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Christian? Better Pick Up That Cross

When I first became a Christian, I’m pretty sure I didn’t sign up for being nailed to a cross. Yet, that’s exactly what Jesus says we can look forward to when we become his follower. The more time I spend with him, the more convinced I become that the path that he guides me on leads to disgrace and death in the eyes of the world.

It’s not surprising that we Christians tend to downplay this reality. If you’re looking to recruit people to attend your churches, buy your books, and listen to your sermons, a message of sacrifice and death-to-self is probably not going to be the most effective way to gather a crowd. The cross is many things, but it’s certainly no marketing tool.

Even in an increasingly skeptical society like ours, it’s still a lot easier to talk about the resurrection than the crucifixion. Non-Christians may not believe that Jesus literally rose from the dead, but a lot of folks are still drawn to the metaphor. We all want to be transformed. Everybody wants to rise from the dead and live in glory. Abundant life is not a hard sell.

It’s another matter entirely, however, when we face the real cost of this overflowing life that Jesus promises us. There is beauty and power in the resurrection of Jesus, but we cannot lay hold of this new life without taking part in his death. As tantalizing as the resurrection life sounds, I haven’t met many people who are eager to be nailed to the cross. I’m definitely not.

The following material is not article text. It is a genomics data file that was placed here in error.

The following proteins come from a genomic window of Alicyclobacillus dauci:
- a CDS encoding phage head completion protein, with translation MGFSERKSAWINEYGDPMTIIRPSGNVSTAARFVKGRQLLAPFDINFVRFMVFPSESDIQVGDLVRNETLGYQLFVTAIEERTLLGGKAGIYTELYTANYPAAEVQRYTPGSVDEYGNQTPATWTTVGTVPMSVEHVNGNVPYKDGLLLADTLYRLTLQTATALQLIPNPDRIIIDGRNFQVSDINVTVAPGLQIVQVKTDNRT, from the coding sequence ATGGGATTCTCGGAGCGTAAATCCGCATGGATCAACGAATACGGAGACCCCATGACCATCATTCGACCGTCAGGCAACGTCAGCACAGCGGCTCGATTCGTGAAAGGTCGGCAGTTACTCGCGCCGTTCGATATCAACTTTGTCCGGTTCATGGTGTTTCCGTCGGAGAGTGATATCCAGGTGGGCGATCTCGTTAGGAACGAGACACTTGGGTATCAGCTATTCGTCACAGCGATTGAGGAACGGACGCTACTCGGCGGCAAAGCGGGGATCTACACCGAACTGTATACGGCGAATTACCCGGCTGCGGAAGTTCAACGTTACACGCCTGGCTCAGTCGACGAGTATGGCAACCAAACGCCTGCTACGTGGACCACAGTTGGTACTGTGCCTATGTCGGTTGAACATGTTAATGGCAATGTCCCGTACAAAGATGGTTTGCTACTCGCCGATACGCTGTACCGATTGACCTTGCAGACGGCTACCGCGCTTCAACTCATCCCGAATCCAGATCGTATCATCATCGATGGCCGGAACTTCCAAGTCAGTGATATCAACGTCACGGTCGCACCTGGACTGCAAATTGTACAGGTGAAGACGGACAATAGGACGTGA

It’s tempting to skip the cross altogether, to go straight from Gethsemane to the empty tomb. A lot of Christians only talk about Jesus’ teaching and his resurrection, skipping over Golgotha altogether. Other times, we take an entirely different tack, elevating Jesus’ death on the cross to such a high theological level that it becomes almost irrelevant to mere mortals such as ourselves. We breathe a sigh of relief and thank God that it is finished. Jesus died on the cross so that we don’t have to.

Yet, when we avoid the cross – whether by spiritualizing Jesus’ painful death, or bypassing it altogether – we are ultimately unfaithful to the heart of the gospel. Fleeing the cross, we abandon the very path that Jesus has given us to walk. It is only when we embrace the crucifixion – not simply as a past event, but as an ongoing reality that we are called to experience as followers of Jesus – that we truly become his disciples.

What does this look like for you? What are those areas of your life that Jesus is calling you to yield to the cross? Are you ready to lose your life in ways that you can’t even imagine now, in order to enter the reality of abundant life that comes through and beyond the cross?

  • Paul Ricketts

    George Fox and early Quakers knew that what is important about the cross is
    surrender, humility, and love.Early Quakers also affirmed with other
    Christians that the holy spirit is at work in the world and that we get
    to be a part of what holy spirit is doing. In this recent blog post
    Micah has shared with us that there is a prerequisite to that
    experience.He writes,”When we avoid the cross – whether by
    spiritualizing Jesus’ painful death, or bypassing it altogether – we are
    ultimately unfaithful to the heart of the gospel. Fleeing the cross, we
    abandon the very path that Jesus has given us to walk”So I’m asking
    myself this morning, what does it mean to surrender, to show humility,
    and love daily living in an empire?Particularity when you see a
    18-year-old man lying in the street for 4-5 hours in the August Missouri
    hot sun.One of the central messages of the empire is,we are alone.Like
    this 18-year-old man lying in the street. It’s every person for
    themselves.We know by the outpouring for justice this young man is not
    alone.Even as we daily pick up our crosses, holy spirit daily bears them
    with us…I guess that I’m answering my own question.Back to lunch and
    work…